During the Parliamentary wars he resided at his native Hadleigh, and here he beguiled a year of leisure with the composition of a poem longer than the "Fairy Queen." In April 1647, he began, and in the following March he finished, "Psyche, or Love's Mystery: displaying the Intercourse betwixt Christ and the Soul." The first edition appeared in the same year, 1648; and the second, enlarged by four additional cantos, and published in 1702, extends to 370 folio pages of double columns, or nearly 40,000 lines. The nine cantos devoted to the life of our Lord are the most interesting portion; but if any one has read the whole poem, it cannot have been the attraction of the story or the charm of the style which allured him to proceed: for few works of genius convey such a sense of prolixity, or try so severely the patience of a fastidious reader. But any devotee, who can pardon the intermingling of scriptural fact with heroic fable, and the frequent recurrence of wild hyperboles and provoking conceits amidst genuine pathos and sublimity, will be rewarded for his diligence. Its value was known to that most judicious of pilferers, Pope, who found in it "a great many flowers worth gathering," and said that "a man who has the art of stealing wisely will find his account in reading it."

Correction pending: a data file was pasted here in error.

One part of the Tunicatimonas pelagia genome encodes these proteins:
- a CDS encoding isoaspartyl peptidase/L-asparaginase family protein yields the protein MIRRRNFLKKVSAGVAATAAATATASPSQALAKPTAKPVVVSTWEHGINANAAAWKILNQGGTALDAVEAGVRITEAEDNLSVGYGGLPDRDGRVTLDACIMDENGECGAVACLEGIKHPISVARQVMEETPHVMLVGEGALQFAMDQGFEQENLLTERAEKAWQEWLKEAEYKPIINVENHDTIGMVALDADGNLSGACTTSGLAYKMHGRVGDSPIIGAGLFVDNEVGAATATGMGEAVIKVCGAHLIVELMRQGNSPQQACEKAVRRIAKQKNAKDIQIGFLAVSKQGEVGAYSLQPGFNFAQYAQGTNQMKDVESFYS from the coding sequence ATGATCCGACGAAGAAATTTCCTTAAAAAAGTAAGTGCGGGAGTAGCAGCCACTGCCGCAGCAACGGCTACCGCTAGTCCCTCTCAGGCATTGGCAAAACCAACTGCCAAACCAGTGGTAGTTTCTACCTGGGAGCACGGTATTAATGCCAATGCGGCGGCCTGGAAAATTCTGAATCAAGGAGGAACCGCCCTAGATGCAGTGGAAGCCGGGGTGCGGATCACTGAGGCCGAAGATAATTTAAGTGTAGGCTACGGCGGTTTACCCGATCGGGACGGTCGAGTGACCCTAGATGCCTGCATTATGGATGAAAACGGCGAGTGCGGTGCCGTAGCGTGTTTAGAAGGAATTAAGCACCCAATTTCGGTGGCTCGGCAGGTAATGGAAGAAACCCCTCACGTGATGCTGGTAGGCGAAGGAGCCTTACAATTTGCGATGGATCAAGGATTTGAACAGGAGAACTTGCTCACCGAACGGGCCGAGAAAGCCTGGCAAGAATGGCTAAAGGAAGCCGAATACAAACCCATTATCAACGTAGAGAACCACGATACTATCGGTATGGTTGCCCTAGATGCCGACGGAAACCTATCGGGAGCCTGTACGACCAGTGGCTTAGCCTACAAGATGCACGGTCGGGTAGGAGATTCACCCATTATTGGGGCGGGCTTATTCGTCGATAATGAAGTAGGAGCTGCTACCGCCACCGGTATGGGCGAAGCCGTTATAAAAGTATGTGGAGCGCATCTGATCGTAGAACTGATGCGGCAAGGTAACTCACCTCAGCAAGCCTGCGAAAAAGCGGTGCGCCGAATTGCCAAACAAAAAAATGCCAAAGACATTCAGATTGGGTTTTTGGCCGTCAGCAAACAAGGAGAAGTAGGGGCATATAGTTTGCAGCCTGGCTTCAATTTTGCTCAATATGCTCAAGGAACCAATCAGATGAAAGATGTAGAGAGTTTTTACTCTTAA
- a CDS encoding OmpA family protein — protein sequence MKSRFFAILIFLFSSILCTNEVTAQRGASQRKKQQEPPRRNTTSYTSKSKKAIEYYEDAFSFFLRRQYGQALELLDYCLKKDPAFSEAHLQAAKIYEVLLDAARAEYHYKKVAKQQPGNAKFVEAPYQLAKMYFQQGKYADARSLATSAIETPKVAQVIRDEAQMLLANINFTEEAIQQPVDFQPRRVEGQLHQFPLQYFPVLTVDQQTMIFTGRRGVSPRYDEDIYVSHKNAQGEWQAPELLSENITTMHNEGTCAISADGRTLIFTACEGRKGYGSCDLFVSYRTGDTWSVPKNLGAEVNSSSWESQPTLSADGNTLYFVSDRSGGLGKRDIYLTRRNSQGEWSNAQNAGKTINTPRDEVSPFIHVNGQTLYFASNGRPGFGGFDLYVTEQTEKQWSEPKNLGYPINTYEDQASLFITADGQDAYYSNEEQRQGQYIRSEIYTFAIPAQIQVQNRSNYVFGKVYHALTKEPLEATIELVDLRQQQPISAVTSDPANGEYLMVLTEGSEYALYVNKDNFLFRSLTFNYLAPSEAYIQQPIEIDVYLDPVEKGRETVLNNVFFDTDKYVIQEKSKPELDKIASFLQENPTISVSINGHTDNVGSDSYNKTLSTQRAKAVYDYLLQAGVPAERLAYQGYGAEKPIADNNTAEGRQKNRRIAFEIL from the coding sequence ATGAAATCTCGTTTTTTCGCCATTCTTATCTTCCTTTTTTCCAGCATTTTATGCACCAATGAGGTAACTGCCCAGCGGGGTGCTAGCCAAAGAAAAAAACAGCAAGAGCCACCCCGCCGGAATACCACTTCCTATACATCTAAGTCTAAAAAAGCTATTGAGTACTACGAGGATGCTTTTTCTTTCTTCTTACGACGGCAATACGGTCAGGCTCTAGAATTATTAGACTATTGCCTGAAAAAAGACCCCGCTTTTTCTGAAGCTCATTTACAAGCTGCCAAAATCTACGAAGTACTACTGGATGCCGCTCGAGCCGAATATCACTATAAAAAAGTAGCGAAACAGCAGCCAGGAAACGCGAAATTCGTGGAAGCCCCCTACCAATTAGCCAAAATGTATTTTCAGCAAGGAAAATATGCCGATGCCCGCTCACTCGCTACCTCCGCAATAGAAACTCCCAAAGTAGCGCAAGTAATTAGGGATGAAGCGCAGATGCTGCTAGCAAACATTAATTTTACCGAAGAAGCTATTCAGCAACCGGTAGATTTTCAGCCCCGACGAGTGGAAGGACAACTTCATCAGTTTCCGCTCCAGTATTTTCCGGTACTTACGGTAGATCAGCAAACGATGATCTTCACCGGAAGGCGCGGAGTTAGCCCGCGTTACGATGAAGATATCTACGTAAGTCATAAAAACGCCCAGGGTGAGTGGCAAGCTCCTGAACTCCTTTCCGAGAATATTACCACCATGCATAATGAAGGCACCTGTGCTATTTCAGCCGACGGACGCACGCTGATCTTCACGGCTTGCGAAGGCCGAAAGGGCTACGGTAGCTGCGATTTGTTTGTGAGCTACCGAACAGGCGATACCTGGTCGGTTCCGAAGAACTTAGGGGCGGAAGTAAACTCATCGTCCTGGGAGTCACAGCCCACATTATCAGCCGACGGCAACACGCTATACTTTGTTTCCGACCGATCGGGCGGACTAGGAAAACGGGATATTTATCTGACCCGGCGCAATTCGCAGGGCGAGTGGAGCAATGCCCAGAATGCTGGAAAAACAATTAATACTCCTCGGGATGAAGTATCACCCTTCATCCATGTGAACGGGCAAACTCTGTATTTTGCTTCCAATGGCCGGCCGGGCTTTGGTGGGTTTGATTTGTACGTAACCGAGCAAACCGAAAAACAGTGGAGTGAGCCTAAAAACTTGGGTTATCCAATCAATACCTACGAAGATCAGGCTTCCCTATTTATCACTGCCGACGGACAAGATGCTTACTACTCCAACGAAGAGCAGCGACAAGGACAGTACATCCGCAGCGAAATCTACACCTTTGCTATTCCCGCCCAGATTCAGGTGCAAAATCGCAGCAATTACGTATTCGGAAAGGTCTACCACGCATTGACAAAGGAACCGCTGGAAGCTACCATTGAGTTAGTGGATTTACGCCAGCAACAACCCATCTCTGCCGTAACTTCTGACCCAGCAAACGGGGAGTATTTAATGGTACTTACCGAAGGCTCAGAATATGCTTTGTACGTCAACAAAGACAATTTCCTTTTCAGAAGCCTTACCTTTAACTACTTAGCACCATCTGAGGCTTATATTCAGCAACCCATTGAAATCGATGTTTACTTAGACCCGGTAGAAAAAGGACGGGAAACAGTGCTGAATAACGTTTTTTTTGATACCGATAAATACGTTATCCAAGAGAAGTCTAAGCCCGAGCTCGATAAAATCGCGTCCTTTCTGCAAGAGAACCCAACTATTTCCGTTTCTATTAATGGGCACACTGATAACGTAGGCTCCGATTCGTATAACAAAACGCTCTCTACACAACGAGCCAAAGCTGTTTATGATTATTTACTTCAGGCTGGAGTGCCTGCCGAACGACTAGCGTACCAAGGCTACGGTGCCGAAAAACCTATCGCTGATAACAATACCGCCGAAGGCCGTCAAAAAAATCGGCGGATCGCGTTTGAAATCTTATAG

As characteristic of the age, as well as of our bard, we may mention one or two of those exaggerations which they mistook for poetry. For instance, describing the Advent, and the effect which the angels' song produced on the "jolly birds" and "merry wolves," which joined the lambs and lions in “ friendly galliard,” he adds—

"The stones look'd up, and seem'd to wish for feet;

The trees were angry that they stood so fast."